BACKGROUND. The value of the soluble receptor for advanced glycation end-products (sRAGE) as a biomarker in COVID-19 is not well understood. We tested the association between plasma sRAGE and illness severity, viral burden, and clinical outcomes in hospitalized patients with COVID-19 who were not mechanically ventilated. METHODS. Baseline sRAGE was measured among participants enrolled in the ACTIV-3/TICO trial of bamlanivimab for hospitalized patients with COVID-19. Spearman's rank correlation was used to assess the relationship between sRAGE and other plasma biomarkers, including viral nucleocapsid antigen. Fine-Gray models adjusted for baseline supplemental oxygen requirement, antigen level, positive endogenous anti-nucleocapsid antibody response, sex, age, BMI, diabetes mellitus, renal impairment, corticosteroid treatment, and log2-transformed IL-6 level were used to assess the association between baseline sRAGE and time to sustained recovery. Cox regression adjusted for the same factors was used to assess the association between sRAGE and mortality. RESULTS. Among 277 participants, baseline sRAGE was strongly correlated with viral plasma antigen concentration (ρ = 0.57). There was a weaker correlation between sRAGE and biomarkers of systemic inflammation, such as IL-6 (ρ = 0.36) and CRP (ρ = 0.20). Participants with plasma sRAGE in the highest quartile had a significantly lower rate of sustained recovery (adjusted recovery rate ratio, 0.64 [95% CI, 0.43-0.90]) and a higher unadjusted risk of death (HR, 4.70 [95% CI, 2.01- 10.99]) compared with participants in the lower quartiles. CONCLUSION. Elevated plasma sRAGE in hospitalized, nonventilated patients with COVID-19 was an indicator of both clinical illness severity and plasma viral load. Plasma sRAGE in the highest quartile was associated with a lower likelihood of sustained recovery and higher unadjusted risk of death. These findings, which we believe to be novel, indicate that plasma sRAGE may be a promising biomarker for COVID-19 prognostication and clinical trial enrichment.
Bibliographical noteFunding Information:
support from NIH grant 18X107CF6 through a contract with Leidos Biomedical. JDN declares research support from the NIH and NIAID through a contract with Leidos Biomedical. RLD declares support from NIH grant HHSN261201500003I through a contract with Leidos Biomedical. BTT declares personal fees from Bayer, Novartis Pharmaceuticals, and Genentech and participation in data safety monitoring for the NIH, Canadian Institutes of Health Research, the Department of Defense, and the University of Toronto. MAM declares research grants from Genentech-Roche and Quantum Leap Healthcare collaborative and personal fees from Citius Pharmaceuticals, Novartis Pharmaceuticals, Johnson & Johnson Pharmaceuticals, and Pliant Therapeutics.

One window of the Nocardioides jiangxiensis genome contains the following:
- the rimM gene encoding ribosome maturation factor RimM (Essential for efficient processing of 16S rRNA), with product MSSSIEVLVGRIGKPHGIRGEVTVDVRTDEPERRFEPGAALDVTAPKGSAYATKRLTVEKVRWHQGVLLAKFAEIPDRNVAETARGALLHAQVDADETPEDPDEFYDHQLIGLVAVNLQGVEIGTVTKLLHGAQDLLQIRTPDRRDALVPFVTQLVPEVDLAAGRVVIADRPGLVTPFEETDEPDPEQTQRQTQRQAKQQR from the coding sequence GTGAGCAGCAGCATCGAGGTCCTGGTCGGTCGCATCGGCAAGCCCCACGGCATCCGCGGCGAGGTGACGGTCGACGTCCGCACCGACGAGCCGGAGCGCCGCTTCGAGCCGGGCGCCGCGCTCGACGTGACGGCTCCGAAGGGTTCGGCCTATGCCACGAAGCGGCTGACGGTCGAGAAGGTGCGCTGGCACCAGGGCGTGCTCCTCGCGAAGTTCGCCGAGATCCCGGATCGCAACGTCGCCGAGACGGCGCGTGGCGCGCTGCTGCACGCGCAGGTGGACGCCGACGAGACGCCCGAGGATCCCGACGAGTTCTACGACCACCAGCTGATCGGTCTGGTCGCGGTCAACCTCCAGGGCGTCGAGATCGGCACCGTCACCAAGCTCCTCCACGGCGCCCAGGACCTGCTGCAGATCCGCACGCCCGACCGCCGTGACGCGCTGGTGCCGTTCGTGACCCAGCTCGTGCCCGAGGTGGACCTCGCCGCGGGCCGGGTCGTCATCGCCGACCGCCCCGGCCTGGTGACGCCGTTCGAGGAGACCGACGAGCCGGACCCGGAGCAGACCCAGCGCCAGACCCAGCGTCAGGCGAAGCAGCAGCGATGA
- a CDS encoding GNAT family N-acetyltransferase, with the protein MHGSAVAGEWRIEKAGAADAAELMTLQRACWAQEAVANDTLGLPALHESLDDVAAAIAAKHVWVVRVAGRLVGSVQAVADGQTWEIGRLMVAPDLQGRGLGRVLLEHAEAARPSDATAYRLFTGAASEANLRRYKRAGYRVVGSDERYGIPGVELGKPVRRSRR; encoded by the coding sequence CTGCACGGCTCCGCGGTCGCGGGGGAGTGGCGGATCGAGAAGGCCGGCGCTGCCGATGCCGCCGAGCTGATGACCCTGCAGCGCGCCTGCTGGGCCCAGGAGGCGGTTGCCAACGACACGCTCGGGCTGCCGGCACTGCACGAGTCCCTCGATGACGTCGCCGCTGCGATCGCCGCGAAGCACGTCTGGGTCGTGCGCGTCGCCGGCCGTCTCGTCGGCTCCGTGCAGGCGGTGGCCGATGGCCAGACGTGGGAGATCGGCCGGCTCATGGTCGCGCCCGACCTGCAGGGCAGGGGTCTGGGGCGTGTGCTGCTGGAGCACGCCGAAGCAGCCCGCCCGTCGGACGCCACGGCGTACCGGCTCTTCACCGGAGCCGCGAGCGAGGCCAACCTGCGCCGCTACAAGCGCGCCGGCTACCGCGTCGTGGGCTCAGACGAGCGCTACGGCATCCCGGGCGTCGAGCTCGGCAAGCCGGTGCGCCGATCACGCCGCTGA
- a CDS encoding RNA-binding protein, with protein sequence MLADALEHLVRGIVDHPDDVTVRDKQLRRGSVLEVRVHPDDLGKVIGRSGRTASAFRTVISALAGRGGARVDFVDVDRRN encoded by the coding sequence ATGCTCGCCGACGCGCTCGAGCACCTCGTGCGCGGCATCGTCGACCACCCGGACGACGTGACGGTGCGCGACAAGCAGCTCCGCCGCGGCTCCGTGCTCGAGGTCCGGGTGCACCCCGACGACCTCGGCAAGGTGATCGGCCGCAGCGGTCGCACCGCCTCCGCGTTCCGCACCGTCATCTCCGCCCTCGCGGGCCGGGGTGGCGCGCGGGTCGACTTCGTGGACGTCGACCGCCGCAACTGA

KDW acknowledges support from NIH grant 5T32GM008440-24. LS acknowledges support from NIH grant 18X107CF6 through a contract with Leidos Biomedical. JDN acknowledges support from the NIH and NIAID through a contract with Leidos Biomedical. RLD acknowledges support from NIH grant HHSN261201500003I through a contract with Leidos Biomedical. BTT acknowledges research support from the NIH/National Heart, Lung, and Blood Institute (NIH/NHLBI). MAM acknowledges support from the NIH/NHLBI (grant R35HL140026) and NIH/NIAID (grant OT2HL156812) as well as from research grants from Genentech-Roche and Quantum Leap Healthcare collaborative. We would like to acknowledge all members of the ACTIV-3/TICO LY-CoV555 study group and the NIH/NIAID for the conduct and support of the original trial. See Supplemental Acknowledgments for details on the TICO study group.
© 2022, Wick et al.
- Antibodies, Monoclonal, Humanized
- Antibodies, Neutralizing
- Receptor for Advanced Glycation End Products
PubMed: MeSH publication types
- Clinical Trial
- Journal Article
- Research Support, Non-U.S. Gov't
- Research Support, N.I.H., Extramural